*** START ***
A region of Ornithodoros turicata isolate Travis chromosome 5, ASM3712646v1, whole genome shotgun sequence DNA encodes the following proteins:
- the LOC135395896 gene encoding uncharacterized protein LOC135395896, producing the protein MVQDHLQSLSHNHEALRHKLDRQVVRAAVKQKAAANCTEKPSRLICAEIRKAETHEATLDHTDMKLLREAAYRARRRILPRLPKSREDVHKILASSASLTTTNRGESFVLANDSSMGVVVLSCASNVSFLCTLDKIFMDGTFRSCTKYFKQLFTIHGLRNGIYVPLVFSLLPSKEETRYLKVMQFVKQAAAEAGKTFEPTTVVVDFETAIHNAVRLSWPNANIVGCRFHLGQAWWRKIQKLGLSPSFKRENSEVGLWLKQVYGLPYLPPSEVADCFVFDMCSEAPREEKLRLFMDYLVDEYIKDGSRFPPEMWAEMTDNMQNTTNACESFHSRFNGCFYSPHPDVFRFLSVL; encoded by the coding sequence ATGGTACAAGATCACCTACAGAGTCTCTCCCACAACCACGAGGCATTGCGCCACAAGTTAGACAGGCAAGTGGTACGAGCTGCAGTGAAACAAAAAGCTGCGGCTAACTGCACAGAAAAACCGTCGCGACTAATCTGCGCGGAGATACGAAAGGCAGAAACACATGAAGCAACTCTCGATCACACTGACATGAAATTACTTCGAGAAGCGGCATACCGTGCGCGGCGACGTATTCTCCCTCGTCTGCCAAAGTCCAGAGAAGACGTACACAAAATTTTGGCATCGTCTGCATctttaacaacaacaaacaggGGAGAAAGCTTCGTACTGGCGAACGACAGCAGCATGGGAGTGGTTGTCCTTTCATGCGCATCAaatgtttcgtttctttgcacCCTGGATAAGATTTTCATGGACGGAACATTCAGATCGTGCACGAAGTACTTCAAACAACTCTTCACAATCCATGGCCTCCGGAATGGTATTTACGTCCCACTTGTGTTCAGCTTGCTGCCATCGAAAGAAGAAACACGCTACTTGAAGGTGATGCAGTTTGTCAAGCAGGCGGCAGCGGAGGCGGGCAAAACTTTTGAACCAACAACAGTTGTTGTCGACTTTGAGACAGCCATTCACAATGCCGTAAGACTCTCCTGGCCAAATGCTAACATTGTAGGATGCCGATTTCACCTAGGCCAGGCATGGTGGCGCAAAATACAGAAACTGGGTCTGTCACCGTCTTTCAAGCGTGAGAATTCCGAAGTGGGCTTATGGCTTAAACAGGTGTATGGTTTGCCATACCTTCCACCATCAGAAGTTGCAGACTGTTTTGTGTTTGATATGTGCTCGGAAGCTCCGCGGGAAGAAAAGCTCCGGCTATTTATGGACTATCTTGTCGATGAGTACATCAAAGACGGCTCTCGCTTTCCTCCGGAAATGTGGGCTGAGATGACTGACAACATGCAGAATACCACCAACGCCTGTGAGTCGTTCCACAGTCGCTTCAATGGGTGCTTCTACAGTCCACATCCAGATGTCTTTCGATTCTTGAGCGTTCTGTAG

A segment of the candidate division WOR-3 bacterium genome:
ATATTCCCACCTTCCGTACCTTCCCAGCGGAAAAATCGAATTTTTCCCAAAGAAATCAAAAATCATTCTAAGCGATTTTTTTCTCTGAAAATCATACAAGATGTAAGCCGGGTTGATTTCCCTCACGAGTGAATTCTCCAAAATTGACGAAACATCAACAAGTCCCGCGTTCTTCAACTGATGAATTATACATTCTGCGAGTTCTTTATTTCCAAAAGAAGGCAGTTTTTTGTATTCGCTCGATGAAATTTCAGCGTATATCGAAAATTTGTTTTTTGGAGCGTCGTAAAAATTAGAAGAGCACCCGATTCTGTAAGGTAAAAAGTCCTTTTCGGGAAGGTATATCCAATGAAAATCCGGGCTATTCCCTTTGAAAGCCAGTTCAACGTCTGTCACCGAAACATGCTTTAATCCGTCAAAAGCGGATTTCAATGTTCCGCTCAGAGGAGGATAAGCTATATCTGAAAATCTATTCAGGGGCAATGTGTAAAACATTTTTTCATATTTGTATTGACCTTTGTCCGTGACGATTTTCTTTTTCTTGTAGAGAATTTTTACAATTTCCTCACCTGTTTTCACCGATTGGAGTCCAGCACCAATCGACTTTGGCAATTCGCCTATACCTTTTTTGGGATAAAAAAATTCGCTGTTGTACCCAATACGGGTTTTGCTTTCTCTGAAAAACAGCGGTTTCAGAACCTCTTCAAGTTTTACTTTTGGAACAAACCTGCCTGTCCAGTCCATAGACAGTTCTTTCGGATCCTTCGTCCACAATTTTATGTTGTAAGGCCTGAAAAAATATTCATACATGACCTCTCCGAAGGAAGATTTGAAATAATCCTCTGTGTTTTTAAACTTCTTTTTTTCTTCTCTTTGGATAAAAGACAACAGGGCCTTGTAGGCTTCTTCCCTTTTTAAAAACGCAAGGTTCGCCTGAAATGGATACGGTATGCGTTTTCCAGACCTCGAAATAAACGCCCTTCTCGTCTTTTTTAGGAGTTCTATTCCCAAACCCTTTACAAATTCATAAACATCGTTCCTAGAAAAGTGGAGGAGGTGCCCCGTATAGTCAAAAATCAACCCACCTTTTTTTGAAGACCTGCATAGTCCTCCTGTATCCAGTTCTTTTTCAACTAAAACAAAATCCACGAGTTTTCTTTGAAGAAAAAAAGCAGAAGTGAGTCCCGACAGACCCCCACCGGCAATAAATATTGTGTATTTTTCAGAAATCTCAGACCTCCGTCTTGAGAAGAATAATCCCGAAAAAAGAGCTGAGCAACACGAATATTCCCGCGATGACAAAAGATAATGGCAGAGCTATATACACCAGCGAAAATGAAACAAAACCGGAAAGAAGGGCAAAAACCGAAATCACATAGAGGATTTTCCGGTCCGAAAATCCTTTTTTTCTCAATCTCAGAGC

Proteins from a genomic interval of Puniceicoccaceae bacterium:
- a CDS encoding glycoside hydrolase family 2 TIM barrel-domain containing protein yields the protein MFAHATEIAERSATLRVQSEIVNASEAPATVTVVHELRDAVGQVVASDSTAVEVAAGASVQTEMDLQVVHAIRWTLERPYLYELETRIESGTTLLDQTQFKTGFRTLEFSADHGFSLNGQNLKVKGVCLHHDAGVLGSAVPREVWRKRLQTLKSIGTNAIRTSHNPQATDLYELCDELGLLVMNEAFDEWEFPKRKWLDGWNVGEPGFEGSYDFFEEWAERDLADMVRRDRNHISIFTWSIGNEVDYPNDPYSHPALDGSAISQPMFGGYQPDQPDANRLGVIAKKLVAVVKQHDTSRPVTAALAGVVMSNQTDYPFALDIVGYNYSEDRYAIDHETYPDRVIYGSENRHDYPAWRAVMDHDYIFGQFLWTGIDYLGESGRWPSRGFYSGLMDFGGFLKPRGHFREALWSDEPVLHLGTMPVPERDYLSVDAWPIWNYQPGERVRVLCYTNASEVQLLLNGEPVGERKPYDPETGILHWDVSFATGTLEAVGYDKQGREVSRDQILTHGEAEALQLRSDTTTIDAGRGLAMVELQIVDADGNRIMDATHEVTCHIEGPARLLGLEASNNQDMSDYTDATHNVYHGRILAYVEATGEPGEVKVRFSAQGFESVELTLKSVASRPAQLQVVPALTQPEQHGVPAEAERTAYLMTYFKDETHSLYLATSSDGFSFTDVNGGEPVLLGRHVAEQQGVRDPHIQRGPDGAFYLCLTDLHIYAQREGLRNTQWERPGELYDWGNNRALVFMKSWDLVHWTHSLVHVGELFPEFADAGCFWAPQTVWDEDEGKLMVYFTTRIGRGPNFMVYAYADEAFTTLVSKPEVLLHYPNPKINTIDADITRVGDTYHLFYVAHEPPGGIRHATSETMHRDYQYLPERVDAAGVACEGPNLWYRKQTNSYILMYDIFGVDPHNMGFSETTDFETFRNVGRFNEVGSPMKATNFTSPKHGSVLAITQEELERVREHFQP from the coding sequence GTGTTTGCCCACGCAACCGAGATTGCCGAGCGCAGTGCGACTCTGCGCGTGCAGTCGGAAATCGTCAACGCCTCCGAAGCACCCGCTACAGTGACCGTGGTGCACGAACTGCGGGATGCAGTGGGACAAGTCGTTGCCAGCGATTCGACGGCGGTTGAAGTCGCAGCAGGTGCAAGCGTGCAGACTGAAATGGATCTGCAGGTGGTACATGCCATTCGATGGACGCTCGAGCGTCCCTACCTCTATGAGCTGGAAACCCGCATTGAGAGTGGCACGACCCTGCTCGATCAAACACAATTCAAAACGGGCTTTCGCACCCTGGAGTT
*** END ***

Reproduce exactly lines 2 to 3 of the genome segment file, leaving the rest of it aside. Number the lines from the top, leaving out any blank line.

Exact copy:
- the LOC135395896 gene encoding uncharacterized protein LOC135395896, producing the protein MVQDHLQSLSHNHEALRHKLDRQVVRAAVKQKAAANCTEKPSRLICAEIRKAETHEATLDHTDMKLLREAAYRARRRILPRLPKSREDVHKILASSASLTTTNRGESFVLANDSSMGVVVLSCASNVSFLCTLDKIFMDGTFRSCTKYFKQLFTIHGLRNGIYVPLVFSLLPSKEETRYLKVMQFVKQAAAEAGKTFEPTTVVVDFETAIHNAVRLSWPNANIVGCRFHLGQAWWRKIQKLGLSPSFKRENSEVGLWLKQVYGLPYLPPSEVADCFVFDMCSEAPREEKLRLFMDYLVDEYIKDGSRFPPEMWAEMTDNMQNTTNACESFHSRFNGCFYSPHPDVFRFLSVL; encoded by the coding sequence ATGGTACAAGATCACCTACAGAGTCTCTCCCACAACCACGAGGCATTGCGCCACAAGTTAGACAGGCAAGTGGTACGAGCTGCAGTGAAACAAAAAGCTGCGGCTAACTGCACAGAAAAACCGTCGCGACTAATCTGCGCGGAGATACGAAAGGCAGAAACACATGAAGCAACTCTCGATCACACTGACATGAAATTACTTCGAGAAGCGGCATACCGTGCGCGGCGACGTATTCTCCCTCGTCTGCCAAAGTCCAGAGAAGACGTACACAAAATTTTGGCATCGTCTGCATctttaacaacaacaaacaggGGAGAAAGCTTCGTACTGGCGAACGACAGCAGCATGGGAGTGGTTGTCCTTTCATGCGCATCAaatgtttcgtttctttgcacCCTGGATAAGATTTTCATGGACGGAACATTCAGATCGTGCACGAAGTACTTCAAACAACTCTTCACAATCCATGGCCTCCGGAATGGTATTTACGTCCCACTTGTGTTCAGCTTGCTGCCATCGAAAGAAGAAACACGCTACTTGAAGGTGATGCAGTTTGTCAAGCAGGCGGCAGCGGAGGCGGGCAAAACTTTTGAACCAACAACAGTTGTTGTCGACTTTGAGACAGCCATTCACAATGCCGTAAGACTCTCCTGGCCAAATGCTAACATTGTAGGATGCCGATTTCACCTAGGCCAGGCATGGTGGCGCAAAATACAGAAACTGGGTCTGTCACCGTCTTTCAAGCGTGAGAATTCCGAAGTGGGCTTATGGCTTAAACAGGTGTATGGTTTGCCATACCTTCCACCATCAGAAGTTGCAGACTGTTTTGTGTTTGATATGTGCTCGGAAGCTCCGCGGGAAGAAAAGCTCCGGCTATTTATGGACTATCTTGTCGATGAGTACATCAAAGACGGCTCTCGCTTTCCTCCGGAAATGTGGGCTGAGATGACTGACAACATGCAGAATACCACCAACGCCTGTGAGTCGTTCCACAGTCGCTTCAATGGGTGCTTCTACAGTCCACATCCAGATGTCTTTCGATTCTTGAGCGTTCTGTAG

A segment of the candidate division WOR-3 bacterium genome: